Vol. 56 No. 4 (2015): Silliman Journal

					View Vol. 56 No. 4 (2015): Silliman Journal

Welcome to the fourth issue of Silliman Journal on its first year as a quarterly publication. SJ 2015 1 was also primarily a science issue and we end the year again with the studies of our colleagues from the natural and allied sciences. The first full-length article is one where biologists Robert Guino-o and his associates assessed the mariculture situation in Calape Bay, Central Philippines and found that, after three decades of mariculture activities, the Bay is threatened with organic pollution from internal and external sources. The authors recommend the establishment of a water monitoring system inside the bay the soonest possible time to regulate and maintain a healthy water quality standard for a sustainable aquatic ecosystem. In addition, still to be determined are the impacts of aquaculture-induced and river-carried sedimentation and organic matter on marine diversity and people’s fishing livelihood in and nearby Calape areas. Similarly, marine science researchers Iday Reboton and Nida Calumpong compare the coral reefs at two sites from each of three regions in the Philippines: Masbate in Region 5, Negros Oriental in Region 7, and Davao Oriental in Region 11. Coral cover has increased in Masbate and Negros Oriental while remaining the same in Davao Oriental (declining even at one site). In addition, the Apo Chapel (Negros Oriental) has the highest species diversity. Reef development was good in Apo Chapel and the sites in Davao Oriental. The authors discussed factors such as level of protection, exposure to natural and anthropogenic disturbances, and species composition that influence these changes. Then, Adel Caburian and company investigate the “Antimicrobial Activity of the Volatile Oil from the Leaves of Piper betle Linn.” This study of the betel leaf was rationalized on previous literature indicating that antimicrobials are one of our most important weapons in fighting bacterial and fungal infections, greatly benefiting the health-related quality of human life. However, over the past few decades, these health benefits have been under threat as many commonly used antibiotics have become less and less effective against certain illnesses not only because many of them produce toxic reactions, but also due to the emergence of drug-resistant bacteria. In the Philippines, the authors add, traditional medicine is one of the primary healthcare systems; plant extracts are widely claimed to have a broadspectrum antibacterial and are considered as a main source for the search of lead compounds.The results show active to very active inhibition of the bacterial and fungal growth against the test organisms, but the mechanism of its antimicrobial activity is not yet well understood. The fourth paper, entitled “Morphological and Thickness Characterization of Spin Coated Nafion Thin Films on Glass Substrate” by Shirley Tiong-Palisoc, Stephen Tadios, and Michelle Natividad, is a study of sensors. According to the authors, a sensor is a device designed to respond and detect a physical quantity and convert it to an observable output. Mercury is one example and the most commonly used because in addition to being resilient and very conductive, it is also highly sensitive and reproducible. It is, however, highly toxic. Alternatively, because of its low cost compared to other deposition techniques, spin coating was chosen as the method of fabricating Nafion thin films in this study.Results show that thickness of Nafion films decrease with increasing angular velocity and increase with increasing concentration. In a different context, psychologist Pierce Docena of the University of the Philippines in Tacloban, Leyte studies discharged youth offenders with crime desistance, looking particularly into their lives after rehabilitation. Docena interviewed ten male youth offenders in Eastern Visayas, finding that desistance from crime is a long and difficult process influenced by various factors such as family support, condition of one’s community, intervention of significant persons, having a job, getting married, and having children.  Finally, physical therapy professors Reynaldo Ramos and Cyflor Putong investigate musculoskeletal disorders among teachers vis-a-vis the demands of their work. Not surprisingly, results indicated that teachers in the study are at risk to work-related musculoskeletal disorder because the nature of their work demanded them to assume a variety of postures and activities that may be perpetuated by an improperly designed workstation.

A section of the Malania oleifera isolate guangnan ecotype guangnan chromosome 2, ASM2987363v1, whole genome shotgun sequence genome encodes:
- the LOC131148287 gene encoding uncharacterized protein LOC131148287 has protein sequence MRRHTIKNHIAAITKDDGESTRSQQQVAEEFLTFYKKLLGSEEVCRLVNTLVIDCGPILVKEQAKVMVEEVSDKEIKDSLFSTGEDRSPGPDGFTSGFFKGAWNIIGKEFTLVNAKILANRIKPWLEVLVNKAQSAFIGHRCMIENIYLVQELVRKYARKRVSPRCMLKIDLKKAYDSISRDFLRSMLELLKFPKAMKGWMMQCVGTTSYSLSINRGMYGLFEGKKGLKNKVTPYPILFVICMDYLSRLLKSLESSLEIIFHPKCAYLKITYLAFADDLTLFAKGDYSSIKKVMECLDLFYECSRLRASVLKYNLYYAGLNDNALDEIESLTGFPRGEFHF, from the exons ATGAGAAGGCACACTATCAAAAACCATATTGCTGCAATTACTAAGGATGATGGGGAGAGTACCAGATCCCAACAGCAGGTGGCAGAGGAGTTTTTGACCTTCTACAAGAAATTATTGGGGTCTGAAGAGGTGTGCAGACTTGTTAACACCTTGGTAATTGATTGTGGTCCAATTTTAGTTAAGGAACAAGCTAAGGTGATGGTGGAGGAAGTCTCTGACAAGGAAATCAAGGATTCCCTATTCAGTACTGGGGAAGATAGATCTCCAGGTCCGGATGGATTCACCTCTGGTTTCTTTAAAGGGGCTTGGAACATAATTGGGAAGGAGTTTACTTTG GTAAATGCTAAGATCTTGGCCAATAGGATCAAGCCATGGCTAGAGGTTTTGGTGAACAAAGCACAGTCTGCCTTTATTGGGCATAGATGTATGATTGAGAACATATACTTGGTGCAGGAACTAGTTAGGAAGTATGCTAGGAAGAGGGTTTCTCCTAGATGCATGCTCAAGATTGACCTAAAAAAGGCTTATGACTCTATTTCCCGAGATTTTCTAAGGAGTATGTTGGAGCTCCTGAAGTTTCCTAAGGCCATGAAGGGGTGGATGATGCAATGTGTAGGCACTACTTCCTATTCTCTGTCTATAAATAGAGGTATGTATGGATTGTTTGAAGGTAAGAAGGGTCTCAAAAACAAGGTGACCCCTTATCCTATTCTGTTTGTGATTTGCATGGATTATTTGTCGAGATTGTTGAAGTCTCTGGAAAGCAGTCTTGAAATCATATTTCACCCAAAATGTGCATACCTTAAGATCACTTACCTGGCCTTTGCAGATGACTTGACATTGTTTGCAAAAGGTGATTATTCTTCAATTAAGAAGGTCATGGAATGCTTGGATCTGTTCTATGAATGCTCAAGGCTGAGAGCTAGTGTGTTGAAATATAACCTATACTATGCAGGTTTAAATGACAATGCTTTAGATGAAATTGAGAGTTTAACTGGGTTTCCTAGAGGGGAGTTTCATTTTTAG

Published: 2022-10-03

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